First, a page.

Part 2: Character Development

Dear Reader,

I find that creating your character seems to be the best way to start off a story, even though the book I’m revising right now was created from the setting. Creating a character is a lot more complicated than it looks, and it took me quite a while to form my main character, Elizabeth, to be exactly right for the story.

Typically when you pick up a book, just for leisurely reading, you want to get away from reality, from work or school. In this case, they want to read about someone who is both just like them, and just the opposite. They want the person to be average, but to be daring or brave or sarcastic, having to make decisions or face obstacles that the average person doesn’t. They want the character to be who they can’t because of what they do.

The reader also wants to connect to the character, so they can put themselves in their shoes.

How do you make a character fit in these perimeters and be completely new and original? That’s tough, when taking realism into account. I have found a few tips that might or might not apply to your story because every story can’t follow the same rules, but here are some methods that I’ve found work for me:

To write a character that your reader can connect to, you must connect to that character yourself. You have dig deep into their deepest desires and their most foreboding fears. They should want something, whether it’s love, happiness, peace, knowledge, closure, revenge, justice or anything else that anyone could want out of life. These desires should drive their actions, but fears should be considered as well. A character will never have a certain number of fears, mainly because all challenges in the story will promote more risk, or more danger, or slim their chances of succeeding. Everybody fears failure, fears not being able to get to their desires, which could be a challenge they face in the story.

Also to connect to the character, and this isn’t required or anything, I like to have the characters speak out loud the kind of snide or sarcastic remarks that you’d only think in your head. It’s like making the character’s personality someone you could be, but not exactly who you are, so you can connect, but the character can surprise you because it’s not something you would expect of them.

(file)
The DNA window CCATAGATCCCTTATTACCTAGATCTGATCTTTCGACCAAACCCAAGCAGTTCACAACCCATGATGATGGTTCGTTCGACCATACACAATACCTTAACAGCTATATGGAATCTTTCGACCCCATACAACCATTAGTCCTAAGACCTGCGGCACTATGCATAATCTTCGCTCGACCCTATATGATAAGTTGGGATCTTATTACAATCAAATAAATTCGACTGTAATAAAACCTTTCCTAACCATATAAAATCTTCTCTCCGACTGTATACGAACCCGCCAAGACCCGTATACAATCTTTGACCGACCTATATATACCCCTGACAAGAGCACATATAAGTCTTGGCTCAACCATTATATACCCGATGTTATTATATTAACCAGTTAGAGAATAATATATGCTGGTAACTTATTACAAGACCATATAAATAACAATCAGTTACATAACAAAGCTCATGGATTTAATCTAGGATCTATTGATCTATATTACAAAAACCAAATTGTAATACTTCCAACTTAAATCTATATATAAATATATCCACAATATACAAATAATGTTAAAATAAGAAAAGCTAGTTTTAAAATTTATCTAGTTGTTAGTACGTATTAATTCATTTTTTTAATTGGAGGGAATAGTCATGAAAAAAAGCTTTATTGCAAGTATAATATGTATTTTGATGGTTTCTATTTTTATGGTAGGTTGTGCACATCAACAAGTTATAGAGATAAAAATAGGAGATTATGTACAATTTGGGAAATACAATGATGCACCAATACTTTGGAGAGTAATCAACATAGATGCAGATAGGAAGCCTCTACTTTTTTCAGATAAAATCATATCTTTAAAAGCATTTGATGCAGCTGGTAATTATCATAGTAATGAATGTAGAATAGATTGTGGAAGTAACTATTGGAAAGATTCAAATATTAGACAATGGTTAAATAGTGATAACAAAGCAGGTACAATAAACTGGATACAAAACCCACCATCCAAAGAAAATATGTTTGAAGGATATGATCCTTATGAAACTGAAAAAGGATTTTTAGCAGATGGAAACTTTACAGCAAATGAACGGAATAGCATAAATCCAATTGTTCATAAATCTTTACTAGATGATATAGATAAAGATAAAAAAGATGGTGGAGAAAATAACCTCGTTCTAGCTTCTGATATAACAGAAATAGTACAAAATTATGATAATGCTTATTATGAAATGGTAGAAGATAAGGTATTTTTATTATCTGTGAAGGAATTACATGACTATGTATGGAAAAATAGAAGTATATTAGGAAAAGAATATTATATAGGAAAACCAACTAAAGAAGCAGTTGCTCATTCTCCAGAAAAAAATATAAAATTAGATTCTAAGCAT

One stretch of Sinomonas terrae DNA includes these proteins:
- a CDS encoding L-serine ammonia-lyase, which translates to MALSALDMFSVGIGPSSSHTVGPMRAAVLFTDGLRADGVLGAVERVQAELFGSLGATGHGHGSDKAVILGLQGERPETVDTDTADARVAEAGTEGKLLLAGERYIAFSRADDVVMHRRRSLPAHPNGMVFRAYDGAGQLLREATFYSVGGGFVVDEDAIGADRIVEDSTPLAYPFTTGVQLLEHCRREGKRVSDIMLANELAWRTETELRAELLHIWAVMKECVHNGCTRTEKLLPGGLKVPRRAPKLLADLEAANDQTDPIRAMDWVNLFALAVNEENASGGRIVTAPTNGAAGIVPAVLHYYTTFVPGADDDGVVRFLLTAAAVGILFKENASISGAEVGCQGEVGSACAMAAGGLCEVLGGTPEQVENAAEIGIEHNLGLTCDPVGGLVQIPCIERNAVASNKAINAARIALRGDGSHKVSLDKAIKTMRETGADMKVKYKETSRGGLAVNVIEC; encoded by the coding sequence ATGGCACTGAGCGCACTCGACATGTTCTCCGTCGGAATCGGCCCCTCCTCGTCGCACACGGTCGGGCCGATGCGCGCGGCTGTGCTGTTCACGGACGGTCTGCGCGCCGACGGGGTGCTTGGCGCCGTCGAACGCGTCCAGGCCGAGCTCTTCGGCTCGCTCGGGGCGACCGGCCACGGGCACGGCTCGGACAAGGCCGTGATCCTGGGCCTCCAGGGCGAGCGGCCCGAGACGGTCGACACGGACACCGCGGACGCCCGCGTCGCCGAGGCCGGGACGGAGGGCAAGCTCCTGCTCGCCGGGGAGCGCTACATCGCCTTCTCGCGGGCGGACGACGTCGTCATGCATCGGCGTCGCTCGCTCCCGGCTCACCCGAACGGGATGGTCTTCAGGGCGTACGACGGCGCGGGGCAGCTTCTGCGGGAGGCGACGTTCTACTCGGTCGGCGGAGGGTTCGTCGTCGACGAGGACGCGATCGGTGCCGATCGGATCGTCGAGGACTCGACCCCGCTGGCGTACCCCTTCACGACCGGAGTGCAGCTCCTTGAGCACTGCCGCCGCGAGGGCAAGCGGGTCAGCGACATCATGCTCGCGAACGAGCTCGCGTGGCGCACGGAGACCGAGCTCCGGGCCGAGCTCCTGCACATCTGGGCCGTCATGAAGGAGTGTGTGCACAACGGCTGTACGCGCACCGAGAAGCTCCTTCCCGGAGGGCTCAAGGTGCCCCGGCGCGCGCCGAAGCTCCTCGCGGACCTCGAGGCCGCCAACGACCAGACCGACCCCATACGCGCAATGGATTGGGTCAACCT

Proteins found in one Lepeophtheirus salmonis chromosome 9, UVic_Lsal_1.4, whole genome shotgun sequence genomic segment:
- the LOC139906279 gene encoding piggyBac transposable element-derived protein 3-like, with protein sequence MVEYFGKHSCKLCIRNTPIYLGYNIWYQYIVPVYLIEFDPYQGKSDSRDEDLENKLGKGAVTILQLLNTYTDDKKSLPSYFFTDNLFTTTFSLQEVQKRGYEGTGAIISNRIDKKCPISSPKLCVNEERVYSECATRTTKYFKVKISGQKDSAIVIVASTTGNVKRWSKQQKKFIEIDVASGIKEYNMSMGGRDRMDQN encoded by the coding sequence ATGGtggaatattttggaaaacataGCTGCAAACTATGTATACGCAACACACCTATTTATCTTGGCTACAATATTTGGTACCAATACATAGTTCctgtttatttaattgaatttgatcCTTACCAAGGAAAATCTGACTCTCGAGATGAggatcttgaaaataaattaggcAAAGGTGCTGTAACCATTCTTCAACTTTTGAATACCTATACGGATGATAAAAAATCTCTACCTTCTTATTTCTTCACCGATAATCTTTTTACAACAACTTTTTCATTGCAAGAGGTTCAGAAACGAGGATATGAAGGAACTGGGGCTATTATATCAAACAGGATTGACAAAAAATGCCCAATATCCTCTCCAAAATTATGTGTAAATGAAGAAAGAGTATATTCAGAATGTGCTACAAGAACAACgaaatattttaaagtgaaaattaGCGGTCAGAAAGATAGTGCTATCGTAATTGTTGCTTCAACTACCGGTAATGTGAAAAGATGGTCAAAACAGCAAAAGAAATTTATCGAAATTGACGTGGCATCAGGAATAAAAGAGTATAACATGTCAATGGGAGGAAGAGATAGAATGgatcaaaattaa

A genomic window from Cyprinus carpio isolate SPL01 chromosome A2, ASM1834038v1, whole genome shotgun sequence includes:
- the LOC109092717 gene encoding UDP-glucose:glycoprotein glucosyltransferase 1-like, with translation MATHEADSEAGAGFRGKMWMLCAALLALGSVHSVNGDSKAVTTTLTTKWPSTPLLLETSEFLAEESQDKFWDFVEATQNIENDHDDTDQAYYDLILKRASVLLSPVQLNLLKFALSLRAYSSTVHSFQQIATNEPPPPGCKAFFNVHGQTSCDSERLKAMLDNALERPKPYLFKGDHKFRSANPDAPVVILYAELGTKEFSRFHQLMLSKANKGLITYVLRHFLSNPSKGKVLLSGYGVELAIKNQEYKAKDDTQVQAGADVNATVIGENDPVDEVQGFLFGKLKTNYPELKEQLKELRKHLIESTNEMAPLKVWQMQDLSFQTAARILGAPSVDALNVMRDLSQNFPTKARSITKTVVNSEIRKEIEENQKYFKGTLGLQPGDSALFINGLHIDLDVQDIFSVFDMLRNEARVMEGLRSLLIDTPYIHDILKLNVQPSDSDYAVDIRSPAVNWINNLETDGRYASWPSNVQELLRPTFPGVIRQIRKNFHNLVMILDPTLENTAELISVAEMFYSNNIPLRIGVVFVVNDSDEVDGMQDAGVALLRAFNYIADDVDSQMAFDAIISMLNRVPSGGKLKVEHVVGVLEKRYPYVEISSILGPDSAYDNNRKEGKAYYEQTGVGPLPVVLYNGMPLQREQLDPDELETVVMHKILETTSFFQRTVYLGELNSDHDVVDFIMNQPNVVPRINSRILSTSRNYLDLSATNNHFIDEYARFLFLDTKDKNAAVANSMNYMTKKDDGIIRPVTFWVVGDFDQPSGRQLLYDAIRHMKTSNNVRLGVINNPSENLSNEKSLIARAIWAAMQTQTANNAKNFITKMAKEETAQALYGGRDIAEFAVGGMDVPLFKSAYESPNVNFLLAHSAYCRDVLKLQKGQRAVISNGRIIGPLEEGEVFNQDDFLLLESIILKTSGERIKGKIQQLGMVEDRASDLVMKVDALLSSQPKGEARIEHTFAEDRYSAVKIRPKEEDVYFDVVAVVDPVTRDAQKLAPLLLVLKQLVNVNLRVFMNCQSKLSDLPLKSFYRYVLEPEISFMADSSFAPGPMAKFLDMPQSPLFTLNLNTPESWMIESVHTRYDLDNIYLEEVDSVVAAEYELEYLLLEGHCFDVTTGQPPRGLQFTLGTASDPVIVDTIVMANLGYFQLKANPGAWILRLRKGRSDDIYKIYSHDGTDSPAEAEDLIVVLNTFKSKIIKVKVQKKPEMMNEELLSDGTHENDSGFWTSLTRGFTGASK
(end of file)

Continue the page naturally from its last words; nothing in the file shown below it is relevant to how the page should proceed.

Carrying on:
I’ve found something that can help with the actions of the characters. I find it difficult to bring a character to life, mainly because we do things everyday that we don’t think to include in our characters. What I mean by this is that we don’t make mental notes when we sneeze or crinkle our eyes or raise our eyebrows or bite our nails. These are things that we don’t think to add to a story because we’ve forgotten that they exist at all, when we are all caught up in the moment. This really brings a character to life, and adding these things in places we definitely wouldn’t think of them, like in the climax of a story, make s the experience all the more real.

This goes hand in hand with my number one rule: Show don’t Tell. Explain what their expression looks like rather than what it means.

You can’t make your protagonists perfect either. Perfection should be something that, if anything, they strive for. Of course, they can’t achieve this, but that doesn’t seem to stop anyone from doing the best they can in reality.

It is also unrealistic, I think, to make your antagonists completely evil. In every person there is some good and some bad, and sometimes those to get blended together or mixed up, which is perfectly fine. Sometimes the good in someone makes them bad, like if someone is trying to avenge the death of a loved one by hurting someone else.

I read somewhere that a protagonist should be 60% good and 40% bad. And antagonist should be vise versa. The side characters should be closer to half and half, so there is some kind of division between the protagonist and antagonist, and it creates the possibility that a friend could turn on them.

Finally, I also find it important that your character should fit into his or her setting. For example, if your character was born and living in a Japanese city, they will most likely have a Japanese name. If they grew up in Arizona, they would be used to the heat.

Most importantly, I think is to figure out how hard you want it to be to write as the character. If you are a thirty year old man trying to write the character of a teenage girl, you might not get very far unless you are up to the challenge, but some people can do it, like John Green in The Fault in our Stars. That’s why I find it hard to write as Rick Owens in Looking For Lily, because his personality and age difference than mine makes it more complicated. So unless you are up to the challenge, I recommend developing a character that you can relate to on some scale.

Good luck and I hope this helped!

-Kelli.

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